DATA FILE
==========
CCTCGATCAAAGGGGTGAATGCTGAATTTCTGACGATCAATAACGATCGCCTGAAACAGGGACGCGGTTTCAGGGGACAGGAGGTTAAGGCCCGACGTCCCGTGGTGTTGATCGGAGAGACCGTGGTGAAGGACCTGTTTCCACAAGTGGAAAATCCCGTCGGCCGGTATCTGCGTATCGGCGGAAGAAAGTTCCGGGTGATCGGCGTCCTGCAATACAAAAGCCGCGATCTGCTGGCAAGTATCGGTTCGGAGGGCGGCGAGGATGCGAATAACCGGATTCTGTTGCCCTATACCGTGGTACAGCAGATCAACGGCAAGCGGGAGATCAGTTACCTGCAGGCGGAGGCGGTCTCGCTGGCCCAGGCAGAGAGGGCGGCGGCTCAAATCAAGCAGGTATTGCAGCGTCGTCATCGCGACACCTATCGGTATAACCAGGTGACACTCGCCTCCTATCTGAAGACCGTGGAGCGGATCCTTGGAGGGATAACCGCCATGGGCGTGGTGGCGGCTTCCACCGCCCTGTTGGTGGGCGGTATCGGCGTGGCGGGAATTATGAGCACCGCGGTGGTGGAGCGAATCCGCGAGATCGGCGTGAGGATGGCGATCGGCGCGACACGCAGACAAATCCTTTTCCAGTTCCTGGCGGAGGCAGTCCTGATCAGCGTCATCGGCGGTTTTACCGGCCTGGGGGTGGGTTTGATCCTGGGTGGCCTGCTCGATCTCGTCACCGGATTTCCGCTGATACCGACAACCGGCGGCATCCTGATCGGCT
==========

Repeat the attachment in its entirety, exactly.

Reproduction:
CCTCGATCAAAGGGGTGAATGCTGAATTTCTGACGATCAATAACGATCGCCTGAAACAGGGACGCGGTTTCAGGGGACAGGAGGTTAAGGCCCGACGTCCCGTGGTGTTGATCGGAGAGACCGTGGTGAAGGACCTGTTTCCACAAGTGGAAAATCCCGTCGGCCGGTATCTGCGTATCGGCGGAAGAAAGTTCCGGGTGATCGGCGTCCTGCAATACAAAAGCCGCGATCTGCTGGCAAGTATCGGTTCGGAGGGCGGCGAGGATGCGAATAACCGGATTCTGTTGCCCTATACCGTGGTACAGCAGATCAACGGCAAGCGGGAGATCAGTTACCTGCAGGCGGAGGCGGTCTCGCTGGCCCAGGCAGAGAGGGCGGCGGCTCAAATCAAGCAGGTATTGCAGCGTCGTCATCGCGACACCTATCGGTATAACCAGGTGACACTCGCCTCCTATCTGAAGACCGTGGAGCGGATCCTTGGAGGGATAACCGCCATGGGCGTGGTGGCGGCTTCCACCGCCCTGTTGGTGGGCGGTATCGGCGTGGCGGGAATTATGAGCACCGCGGTGGTGGAGCGAATCCGCGAGATCGGCGTGAGGATGGCGATCGGCGCGACACGCAGACAAATCCTTTTCCAGTTCCTGGCGGAGGCAGTCCTGATCAGCGTCATCGGCGGTTTTACCGGCCTGGGGGTGGGTTTGATCCTGGGTGGCCTGCTCGATCTCGTCACCGGATTTCCGCTGATACCGACAACCGGCGGCATCCTGATCGGCT